During my fertility treatment, Sage Acupuncture was my safe place. It was my comfy pillow, my relaxing spa, my therapy couch. Any metaphor in which you can imagine yourself closing your eyes, taking a breath, and exhaling, “Ahh….” Yep, that was Sage Acupuncture for me.
And this is coming from someone who thought acupuncture was a bunch of hippy mumbo jumbo.
I remember the day I finally gave in and fell in love. My fertility specialist had recommended that I give Sage Acupuncture a try. I was reluctant, but I trusted his advice.
Six acupuncture treatments later, and I was holding onto my last vestige of skepticism. But on this day, my practitioner, Kendall, told me she’d like me to utilize a visualization. The ambience was so serene: there was soft music playing, a heat lamp on my toes, a lavender eye mask on my face, and Kendall’s voice was so delicate and warm. She could convince you to give her your wallet with that gentle tone of hers.
“Now, today during your treatment, tonight before bed, and tomorrow during your procedure, I want you to imagine that your uterus is a honeycave,” Kendall cooed slowly. “Imagine that it is warm, gooey, and inviting. It’s very sticky and no one would ever want to leave it.” She started towards the door, “Now take some deep breaths into your abdomen and start imagining the honeycave. Make sure it’s very sticky.” Then she slipped out.
My first thought was, “Did she just say cave? Surely she meant comb. Is there even such a thing as a honeycave?”
Being left alone in a room with my thoughts, my mind quickly went down that path. “What would that even look like? What if you discovered one? You would be flabbergasted.” I imagined a warm cave with stalagmites of dripping honey. And before I knew it, I was there… imagining an odd, yet peaceful place that would be very hard to leave. I took deep breaths and thought, “You know what? Forget the comb. Think big. A cave of honey it is.”
(I should note that when she returned, Kendall checked if I had visualized the honeycave. “Yes,” I told her. “And it was sticky, right?” she asked again. I’ve taken to heart that stickiness is very important in this visual.)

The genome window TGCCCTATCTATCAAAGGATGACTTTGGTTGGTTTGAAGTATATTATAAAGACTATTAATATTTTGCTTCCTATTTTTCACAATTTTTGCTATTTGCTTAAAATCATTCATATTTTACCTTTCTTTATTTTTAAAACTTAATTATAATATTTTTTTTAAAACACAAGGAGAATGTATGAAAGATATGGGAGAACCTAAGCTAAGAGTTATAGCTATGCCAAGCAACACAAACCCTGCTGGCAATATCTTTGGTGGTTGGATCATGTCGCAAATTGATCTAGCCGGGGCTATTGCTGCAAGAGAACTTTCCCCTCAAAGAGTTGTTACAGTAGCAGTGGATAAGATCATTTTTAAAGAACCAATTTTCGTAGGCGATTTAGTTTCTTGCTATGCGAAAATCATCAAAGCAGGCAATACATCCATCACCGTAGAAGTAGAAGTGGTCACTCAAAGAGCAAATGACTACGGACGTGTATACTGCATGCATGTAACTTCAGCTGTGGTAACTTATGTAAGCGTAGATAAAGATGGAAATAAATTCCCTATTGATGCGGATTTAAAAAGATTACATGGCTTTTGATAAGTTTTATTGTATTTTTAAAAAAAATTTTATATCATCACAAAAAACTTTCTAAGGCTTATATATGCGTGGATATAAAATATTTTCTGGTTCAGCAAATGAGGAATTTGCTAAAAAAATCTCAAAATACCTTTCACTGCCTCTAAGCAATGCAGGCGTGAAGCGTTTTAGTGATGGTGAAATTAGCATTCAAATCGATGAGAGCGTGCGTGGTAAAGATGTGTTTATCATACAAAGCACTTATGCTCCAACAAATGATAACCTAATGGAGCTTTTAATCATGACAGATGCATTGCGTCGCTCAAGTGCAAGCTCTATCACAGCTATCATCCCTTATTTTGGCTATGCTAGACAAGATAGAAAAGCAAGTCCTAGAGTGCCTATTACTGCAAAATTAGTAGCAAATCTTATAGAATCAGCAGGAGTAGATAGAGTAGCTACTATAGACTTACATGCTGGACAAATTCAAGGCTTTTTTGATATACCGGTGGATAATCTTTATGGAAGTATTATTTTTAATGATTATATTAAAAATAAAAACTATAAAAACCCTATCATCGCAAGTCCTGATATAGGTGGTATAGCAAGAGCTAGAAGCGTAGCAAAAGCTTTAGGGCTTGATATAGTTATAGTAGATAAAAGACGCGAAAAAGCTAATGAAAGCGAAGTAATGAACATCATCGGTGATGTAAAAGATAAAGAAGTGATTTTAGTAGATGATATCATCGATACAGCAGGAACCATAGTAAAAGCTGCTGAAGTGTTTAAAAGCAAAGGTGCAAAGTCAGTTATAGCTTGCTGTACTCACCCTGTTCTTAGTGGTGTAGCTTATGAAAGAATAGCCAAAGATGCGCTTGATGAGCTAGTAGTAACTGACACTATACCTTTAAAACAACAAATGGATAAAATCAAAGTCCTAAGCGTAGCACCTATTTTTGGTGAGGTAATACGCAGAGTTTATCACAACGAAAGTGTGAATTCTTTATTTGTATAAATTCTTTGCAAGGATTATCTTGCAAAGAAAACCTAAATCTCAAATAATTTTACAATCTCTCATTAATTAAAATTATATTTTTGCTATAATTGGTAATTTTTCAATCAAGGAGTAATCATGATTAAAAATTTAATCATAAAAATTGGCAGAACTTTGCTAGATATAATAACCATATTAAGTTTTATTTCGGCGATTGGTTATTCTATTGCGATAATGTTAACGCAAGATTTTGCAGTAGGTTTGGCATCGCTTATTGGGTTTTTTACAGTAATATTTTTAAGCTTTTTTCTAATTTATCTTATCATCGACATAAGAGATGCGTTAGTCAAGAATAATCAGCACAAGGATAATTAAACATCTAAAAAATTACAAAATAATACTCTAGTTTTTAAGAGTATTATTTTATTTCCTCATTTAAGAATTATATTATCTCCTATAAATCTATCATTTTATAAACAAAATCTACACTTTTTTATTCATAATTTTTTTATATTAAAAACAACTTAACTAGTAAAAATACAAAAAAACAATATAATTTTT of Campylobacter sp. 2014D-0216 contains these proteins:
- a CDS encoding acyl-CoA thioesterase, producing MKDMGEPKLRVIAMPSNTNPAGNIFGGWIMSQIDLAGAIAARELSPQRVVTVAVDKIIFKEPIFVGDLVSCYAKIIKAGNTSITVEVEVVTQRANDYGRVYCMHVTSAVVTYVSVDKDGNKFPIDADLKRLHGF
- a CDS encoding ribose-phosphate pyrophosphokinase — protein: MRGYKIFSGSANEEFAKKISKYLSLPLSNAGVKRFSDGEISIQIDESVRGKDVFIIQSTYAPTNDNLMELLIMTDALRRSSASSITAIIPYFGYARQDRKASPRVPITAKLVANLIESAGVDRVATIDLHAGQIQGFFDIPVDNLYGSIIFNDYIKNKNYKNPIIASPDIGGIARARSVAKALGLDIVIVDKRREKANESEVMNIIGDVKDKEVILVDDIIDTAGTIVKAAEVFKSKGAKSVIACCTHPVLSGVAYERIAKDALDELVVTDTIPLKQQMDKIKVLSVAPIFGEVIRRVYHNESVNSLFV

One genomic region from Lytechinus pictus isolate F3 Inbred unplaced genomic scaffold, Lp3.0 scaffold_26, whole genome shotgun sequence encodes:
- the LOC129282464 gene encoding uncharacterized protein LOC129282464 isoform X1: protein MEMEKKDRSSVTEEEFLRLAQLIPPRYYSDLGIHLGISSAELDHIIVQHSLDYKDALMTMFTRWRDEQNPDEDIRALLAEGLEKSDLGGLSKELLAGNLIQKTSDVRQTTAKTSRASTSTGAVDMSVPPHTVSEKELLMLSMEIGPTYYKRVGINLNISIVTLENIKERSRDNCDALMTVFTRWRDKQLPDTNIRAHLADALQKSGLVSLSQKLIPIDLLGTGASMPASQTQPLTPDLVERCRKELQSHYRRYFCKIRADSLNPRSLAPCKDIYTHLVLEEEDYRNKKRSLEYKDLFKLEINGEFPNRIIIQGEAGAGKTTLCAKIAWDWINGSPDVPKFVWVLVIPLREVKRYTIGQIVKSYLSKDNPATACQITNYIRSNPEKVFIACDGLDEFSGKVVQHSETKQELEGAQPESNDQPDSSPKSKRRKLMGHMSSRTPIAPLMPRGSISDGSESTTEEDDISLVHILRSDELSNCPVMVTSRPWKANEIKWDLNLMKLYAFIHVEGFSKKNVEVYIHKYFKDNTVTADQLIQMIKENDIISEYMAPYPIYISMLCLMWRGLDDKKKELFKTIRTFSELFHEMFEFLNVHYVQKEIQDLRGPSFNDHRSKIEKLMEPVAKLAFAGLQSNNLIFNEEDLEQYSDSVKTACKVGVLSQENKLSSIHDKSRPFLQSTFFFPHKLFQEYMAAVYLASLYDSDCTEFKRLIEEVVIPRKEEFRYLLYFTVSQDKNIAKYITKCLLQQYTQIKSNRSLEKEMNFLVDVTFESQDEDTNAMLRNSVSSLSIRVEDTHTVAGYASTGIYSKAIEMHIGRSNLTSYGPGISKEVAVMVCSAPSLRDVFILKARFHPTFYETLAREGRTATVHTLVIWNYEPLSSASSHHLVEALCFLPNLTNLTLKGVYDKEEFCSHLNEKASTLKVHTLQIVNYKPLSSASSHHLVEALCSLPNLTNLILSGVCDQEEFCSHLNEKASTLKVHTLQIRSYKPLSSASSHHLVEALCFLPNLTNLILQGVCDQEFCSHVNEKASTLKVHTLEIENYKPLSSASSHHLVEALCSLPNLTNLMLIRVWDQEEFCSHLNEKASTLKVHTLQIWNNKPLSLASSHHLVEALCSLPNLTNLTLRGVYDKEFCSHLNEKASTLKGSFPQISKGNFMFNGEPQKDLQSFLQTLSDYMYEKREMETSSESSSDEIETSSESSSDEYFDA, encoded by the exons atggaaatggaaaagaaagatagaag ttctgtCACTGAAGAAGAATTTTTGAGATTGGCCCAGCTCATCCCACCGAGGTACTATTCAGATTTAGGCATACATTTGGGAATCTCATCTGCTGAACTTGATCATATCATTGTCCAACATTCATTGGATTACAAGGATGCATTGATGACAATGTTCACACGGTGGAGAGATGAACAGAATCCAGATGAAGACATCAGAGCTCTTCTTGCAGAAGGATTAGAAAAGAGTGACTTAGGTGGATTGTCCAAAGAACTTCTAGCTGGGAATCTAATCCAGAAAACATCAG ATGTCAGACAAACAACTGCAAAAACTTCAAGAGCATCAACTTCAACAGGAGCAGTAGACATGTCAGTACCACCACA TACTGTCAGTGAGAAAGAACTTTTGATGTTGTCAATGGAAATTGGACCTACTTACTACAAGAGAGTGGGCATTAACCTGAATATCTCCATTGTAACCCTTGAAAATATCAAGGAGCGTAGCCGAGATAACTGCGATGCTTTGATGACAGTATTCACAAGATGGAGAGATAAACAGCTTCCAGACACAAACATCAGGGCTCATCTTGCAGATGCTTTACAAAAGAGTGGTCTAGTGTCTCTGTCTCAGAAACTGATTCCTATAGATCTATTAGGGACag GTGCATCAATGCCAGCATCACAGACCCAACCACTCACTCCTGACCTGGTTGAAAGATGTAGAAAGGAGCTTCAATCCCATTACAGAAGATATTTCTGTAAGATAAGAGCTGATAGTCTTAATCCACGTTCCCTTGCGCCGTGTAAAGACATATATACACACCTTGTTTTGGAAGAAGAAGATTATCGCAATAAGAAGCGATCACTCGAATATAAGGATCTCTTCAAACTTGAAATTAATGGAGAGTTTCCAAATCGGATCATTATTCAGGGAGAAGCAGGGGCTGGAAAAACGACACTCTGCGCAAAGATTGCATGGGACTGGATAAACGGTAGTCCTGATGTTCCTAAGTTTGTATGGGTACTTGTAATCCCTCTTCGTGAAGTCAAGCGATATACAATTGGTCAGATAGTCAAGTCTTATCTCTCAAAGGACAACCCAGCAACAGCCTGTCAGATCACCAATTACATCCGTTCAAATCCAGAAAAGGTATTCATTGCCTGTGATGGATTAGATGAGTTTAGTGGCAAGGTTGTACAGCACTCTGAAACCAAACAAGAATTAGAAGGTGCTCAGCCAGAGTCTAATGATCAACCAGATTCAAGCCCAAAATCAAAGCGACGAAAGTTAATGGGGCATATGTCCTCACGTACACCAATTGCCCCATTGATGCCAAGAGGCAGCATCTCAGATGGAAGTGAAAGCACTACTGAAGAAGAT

When the idea of a baby first started to awaken in mine and my husband’s minds, I would have laughed if someone mentioned visualizing a cave of honey as a means to fertility.
A year later and six months into fertility treatment, I would have at least smiled and nodded at the suggestion. I’d give credence to the fact that pursuing a mind-body connection seemed to be abundant in fertility literature. But honestly I was wound so tight in my I-will-control-every-aspect-of-this-if-it-kills-me mentality that I would have thought: we are buried deep in fertility appointments. I’m going to trust that all these drugs will do their thing. I can’t add one more “treatment” to my plate if it’s not going to guarantee me a pregnancy. Who has time for that?
Fast forward to two years into fertility treatment, deep within the land of IVF. I had realized a few things. One: I could not control every aspect of this. The creation of life is too complex. And time and time again, I had been surprised and saddened by outcomes.
Two, I had to take care of myself if I was going to maintain the endurance necessary for fertility treatment. I was constantly being poked and prodded and filled with hormones. I’d think at the beginning of each new round, “I’m expected to do what everyday?! There’s no way.” I’d grit my teeth and get through it, but things started to get easier once I found a place that gave my body some much needed grace.
That was Sage Acupuncture for me. Once I gave in and actually let them help me, I couldn’t imagine undergoing fertility treatment without them. It was so comforting to be surrounded by practitioners who knew the multitudes of acronyms involved in assisted reproduction. They actually knew what I was talking about! (In fact, they knew much more than me). Each appointment was “Caitlyn Time”: the practitioners at Sage Acupuncture treated me physically and emotionally. They took a whole-body approach to my fertility treatment. I cried, slept, talked, and released in the offices at Sage.
So after three years of trying, two with the help of a fertility specialist, when Kendall told me to imagine my uterus as a honeycave, I thought, “Maybe you’re onto something, lady.” I love me some hippy mumbo jumbo.
Caitlyn Allen has lived in Austin since 2007 and is married to a native Austinite. She was a teacher for ten years before having a baby and pursuing writing as a second career. Follow Caitlyn on her blog: thehoneycave.com where she tries to provide hope, wisdom, and humor to those seeking to build their families.